Results
Unlike the other cytokines, serum TGF-β levels were considerably higher in patients with AECOPD relative to the control group regardless of adjustment. There were no significant differences in the percentages of either CD4+ or CD8+ T cells among the three groups. Although Tregs were relatively upregulated during acute exacerbations, their capacities of generation and differentiation were far from sufficient. Finally, the authors noted that the ratios of Treg/IL-17 were similar among groups.
Conclusions
These observations suggest that in patients with COPD, especially during acute exacerbations, both pro-inflammatory and anti-inflammatory reactions are strengthened, with the pro-inflammatory reactions dominating. Although the Treg/IL-17 ratios were normal, the regulatory T cells were still insufficient to suppress the accompanying increases in inflammation. All of these changes suggest a complicated mechanism of pro- and anti-inflammatory imbalance which needs to be further investigated.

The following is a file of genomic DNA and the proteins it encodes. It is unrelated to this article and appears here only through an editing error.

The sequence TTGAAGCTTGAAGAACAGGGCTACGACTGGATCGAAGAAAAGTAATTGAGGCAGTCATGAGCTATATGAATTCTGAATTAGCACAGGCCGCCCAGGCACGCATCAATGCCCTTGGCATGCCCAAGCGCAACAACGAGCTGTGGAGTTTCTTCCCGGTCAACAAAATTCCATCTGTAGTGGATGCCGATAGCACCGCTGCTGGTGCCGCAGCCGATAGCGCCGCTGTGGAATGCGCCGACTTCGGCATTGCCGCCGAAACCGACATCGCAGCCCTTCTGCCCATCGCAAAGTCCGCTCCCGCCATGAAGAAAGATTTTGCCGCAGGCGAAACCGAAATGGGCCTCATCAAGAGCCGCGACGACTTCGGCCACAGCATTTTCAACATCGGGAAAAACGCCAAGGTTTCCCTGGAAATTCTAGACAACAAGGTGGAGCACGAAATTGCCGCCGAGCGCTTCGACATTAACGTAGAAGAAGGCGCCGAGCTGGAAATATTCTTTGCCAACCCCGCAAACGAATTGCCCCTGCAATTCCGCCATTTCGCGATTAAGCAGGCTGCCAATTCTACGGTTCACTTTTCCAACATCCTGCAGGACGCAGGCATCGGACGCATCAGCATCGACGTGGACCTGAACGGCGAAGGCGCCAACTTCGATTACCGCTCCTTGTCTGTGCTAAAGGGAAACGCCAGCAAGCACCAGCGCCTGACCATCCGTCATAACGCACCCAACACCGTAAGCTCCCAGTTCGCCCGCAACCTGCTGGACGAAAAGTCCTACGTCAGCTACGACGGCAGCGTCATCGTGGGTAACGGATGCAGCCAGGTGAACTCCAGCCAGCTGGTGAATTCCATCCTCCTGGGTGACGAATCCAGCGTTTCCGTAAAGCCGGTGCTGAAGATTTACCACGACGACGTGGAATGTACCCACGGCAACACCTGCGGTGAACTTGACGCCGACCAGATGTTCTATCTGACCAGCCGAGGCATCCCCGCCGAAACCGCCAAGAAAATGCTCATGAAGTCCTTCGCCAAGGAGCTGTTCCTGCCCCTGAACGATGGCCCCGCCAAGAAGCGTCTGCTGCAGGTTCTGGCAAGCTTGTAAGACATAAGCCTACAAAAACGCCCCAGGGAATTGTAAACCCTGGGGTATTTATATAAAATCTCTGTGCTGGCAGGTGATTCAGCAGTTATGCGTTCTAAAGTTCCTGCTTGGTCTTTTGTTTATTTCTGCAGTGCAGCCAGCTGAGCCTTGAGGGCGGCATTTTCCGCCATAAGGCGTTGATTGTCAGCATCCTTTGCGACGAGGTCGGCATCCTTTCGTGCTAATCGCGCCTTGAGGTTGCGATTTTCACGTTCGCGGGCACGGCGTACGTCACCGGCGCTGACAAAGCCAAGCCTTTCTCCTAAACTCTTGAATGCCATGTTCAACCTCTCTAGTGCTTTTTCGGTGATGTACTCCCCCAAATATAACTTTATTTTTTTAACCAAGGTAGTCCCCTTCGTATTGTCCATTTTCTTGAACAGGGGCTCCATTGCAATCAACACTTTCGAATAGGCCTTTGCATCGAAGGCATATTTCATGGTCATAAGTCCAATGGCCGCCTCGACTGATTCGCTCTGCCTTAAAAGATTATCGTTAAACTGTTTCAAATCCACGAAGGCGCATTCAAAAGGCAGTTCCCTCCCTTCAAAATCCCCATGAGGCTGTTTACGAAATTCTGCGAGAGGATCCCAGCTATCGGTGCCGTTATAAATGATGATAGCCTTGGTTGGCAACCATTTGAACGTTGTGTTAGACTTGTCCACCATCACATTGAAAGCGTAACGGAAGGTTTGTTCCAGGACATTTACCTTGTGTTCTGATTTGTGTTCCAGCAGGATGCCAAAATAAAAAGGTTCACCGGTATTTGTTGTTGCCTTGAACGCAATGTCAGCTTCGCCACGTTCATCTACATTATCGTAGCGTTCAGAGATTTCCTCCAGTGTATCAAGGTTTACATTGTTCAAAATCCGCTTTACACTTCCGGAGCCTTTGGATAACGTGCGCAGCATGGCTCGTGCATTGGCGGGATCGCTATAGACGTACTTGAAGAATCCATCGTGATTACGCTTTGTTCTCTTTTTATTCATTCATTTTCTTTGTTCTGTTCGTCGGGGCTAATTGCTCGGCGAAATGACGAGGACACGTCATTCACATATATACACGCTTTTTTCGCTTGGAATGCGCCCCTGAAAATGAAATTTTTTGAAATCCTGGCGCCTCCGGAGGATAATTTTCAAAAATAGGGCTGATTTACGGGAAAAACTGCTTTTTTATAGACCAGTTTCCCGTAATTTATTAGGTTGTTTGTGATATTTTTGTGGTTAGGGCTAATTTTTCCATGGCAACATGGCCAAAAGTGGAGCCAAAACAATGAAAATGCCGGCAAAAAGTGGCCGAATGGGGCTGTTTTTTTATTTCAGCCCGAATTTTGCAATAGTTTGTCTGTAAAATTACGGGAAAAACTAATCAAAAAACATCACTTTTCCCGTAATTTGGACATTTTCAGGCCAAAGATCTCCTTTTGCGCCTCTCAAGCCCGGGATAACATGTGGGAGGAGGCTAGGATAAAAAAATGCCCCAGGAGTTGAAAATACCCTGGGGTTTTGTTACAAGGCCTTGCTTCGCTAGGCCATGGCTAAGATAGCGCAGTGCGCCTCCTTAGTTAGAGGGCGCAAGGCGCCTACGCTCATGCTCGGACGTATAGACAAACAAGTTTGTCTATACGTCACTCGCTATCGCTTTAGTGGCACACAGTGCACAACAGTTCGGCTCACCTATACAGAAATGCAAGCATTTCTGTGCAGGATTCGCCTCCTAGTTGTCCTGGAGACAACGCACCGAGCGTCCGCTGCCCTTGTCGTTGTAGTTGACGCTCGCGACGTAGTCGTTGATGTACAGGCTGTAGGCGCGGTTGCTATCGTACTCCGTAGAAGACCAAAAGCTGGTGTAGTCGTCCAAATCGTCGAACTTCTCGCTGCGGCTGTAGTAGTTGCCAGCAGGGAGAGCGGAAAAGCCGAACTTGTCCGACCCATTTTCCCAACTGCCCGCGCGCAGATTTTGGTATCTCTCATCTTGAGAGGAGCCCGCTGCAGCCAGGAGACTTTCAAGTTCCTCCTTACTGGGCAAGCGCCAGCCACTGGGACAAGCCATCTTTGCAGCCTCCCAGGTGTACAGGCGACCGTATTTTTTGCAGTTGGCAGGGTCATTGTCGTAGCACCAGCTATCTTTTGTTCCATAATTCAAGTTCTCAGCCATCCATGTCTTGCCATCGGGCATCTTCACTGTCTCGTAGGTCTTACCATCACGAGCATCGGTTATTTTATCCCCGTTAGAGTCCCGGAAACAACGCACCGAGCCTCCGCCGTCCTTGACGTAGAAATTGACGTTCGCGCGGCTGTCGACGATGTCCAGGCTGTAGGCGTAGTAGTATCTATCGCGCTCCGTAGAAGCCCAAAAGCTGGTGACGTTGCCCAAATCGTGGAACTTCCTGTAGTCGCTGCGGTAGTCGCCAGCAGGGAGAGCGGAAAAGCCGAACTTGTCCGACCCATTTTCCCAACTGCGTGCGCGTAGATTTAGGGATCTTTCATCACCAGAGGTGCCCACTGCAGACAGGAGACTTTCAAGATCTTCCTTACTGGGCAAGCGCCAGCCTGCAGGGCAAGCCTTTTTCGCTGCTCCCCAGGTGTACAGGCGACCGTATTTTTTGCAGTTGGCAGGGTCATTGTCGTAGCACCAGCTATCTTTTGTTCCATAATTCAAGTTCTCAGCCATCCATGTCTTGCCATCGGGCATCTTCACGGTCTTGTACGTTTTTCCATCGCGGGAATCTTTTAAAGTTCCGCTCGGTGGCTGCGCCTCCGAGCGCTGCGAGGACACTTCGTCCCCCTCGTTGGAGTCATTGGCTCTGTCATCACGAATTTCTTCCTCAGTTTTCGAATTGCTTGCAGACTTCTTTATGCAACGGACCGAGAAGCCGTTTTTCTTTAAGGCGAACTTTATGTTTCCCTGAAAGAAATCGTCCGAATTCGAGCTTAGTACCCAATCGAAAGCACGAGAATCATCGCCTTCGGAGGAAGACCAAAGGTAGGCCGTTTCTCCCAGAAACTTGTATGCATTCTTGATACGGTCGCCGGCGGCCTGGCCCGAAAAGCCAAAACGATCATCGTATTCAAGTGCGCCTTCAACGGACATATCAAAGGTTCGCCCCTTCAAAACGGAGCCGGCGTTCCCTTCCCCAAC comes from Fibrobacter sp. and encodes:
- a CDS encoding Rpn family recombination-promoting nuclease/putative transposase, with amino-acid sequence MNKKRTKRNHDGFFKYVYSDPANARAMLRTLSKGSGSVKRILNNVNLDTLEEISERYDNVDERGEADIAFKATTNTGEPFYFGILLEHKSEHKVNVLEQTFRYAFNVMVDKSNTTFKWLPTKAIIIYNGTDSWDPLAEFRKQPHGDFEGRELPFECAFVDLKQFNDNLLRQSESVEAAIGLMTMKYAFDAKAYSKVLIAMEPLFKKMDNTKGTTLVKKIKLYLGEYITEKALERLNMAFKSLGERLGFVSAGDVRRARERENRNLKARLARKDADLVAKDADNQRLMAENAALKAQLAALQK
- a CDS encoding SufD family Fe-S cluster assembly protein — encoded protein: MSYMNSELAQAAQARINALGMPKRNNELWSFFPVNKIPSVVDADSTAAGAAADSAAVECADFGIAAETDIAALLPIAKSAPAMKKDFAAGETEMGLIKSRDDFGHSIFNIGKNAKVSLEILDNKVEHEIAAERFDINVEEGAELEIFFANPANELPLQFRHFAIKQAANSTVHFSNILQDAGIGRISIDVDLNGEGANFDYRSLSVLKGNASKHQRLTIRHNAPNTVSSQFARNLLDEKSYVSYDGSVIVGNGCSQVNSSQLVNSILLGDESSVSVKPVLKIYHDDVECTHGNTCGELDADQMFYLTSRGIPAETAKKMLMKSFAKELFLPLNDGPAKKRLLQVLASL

doi:10.1371/journal.pone.0111044
PMCID: PMC4199736  PMID: 25329073
21.  Clinico-radiological Characteristics of Spontaneous Basal Ganglia Hemorrhage, According to Regional Classification 
Objective
The clinico-radiologic features of the spontaneous basal ganglia hemorrhage (BGH) may often differ one from another, according to its regional location. Therefore, we attempted to classify the BGH into regional subgroups, and to extrapolate the distinct characteristics of each group of BGH.
Materials and Methods
A total of 103 BGHs were analyzed by retrospective review of medical records. BGH was classified according to four subgroups; anterior BGH; posterior BGH; lateral BGH; massive BGH.